The ‘Newbie'... Again
Well, I'm finishing my first week at a new facility and still trying to catch my breath. For those readers not familiar with my professional exploits, I resigned from a PTA position that I held for three years and started working in a similar setting (skilled nursing, long-term care) just this past week. As I reflect on the past few days, I've come up with a short list of unsolicited advice for anyone thinking about or preparing for a new job.
1. Take some time off between jobs. I say this because I did not and I highly regret my decision. My last day of work at my previous place of employment was on a Friday and I began my new job the following Monday. Saying "goodbye" to close colleagues and patients was exponentially harder than I thought it was going to be. As well, meeting all my new coworkers and orienting to a completely different facility just a few days later was exhausting. Even a four-day weekend off between locations would have renewed my energy.
2. On your first day of work, come early and stay late. This is obvious, of course. Your first day on the job is overwhelming between learning the layout of a large facility or hospital and the (always) unfamiliar EMR system the rehab utilizes -- you'll need the extra time.
3. Introduce yourself to the entire facility/clinic staff. This is crucial in making a positive impression particularly with nursing, one of the most important groups in the facility. Whether it is the RN or housekeeper, you will be communicating with these hard-working folks on a daily basis. You want them to know you are a team player.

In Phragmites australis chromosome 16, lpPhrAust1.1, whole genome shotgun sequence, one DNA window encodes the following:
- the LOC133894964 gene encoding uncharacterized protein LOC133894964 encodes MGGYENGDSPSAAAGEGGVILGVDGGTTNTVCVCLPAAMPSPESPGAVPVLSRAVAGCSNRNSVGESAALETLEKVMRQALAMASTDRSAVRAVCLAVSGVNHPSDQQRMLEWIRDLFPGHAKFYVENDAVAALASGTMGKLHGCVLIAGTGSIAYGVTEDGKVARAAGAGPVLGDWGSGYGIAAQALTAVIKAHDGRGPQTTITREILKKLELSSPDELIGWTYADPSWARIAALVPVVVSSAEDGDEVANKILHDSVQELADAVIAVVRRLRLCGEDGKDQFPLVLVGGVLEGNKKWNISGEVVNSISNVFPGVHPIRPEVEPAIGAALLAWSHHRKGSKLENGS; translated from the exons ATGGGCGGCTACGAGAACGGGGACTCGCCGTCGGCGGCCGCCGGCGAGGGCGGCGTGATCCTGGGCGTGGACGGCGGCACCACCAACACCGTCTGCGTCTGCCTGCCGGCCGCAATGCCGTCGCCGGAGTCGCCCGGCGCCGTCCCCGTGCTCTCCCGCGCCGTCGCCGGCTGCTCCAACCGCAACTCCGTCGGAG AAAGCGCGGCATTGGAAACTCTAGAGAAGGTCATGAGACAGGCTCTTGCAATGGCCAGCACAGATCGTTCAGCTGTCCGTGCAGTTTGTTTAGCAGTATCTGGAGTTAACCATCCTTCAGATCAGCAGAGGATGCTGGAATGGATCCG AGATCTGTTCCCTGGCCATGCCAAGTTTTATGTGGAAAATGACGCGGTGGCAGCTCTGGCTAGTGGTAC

4. Spend extra time getting to know your new patients. Refrain from charting during the session and really begin a conversation with each patient. If you work full-time, you'll be visiting with this person almost every day. Again, make them feel comfortable with you on day one and you'll be building a solid foundation of trust, which will carry over each therapy session.
These are just a few of my initial thoughts on the "first week" at my new job. I'm sure there is much more sound advice that I welcome readers to suggest or comment on. Generally though, I was struck with how universally therapy can be applied in different settings and ultimately, how important our profession is to the healthcare of our patients -- at any age.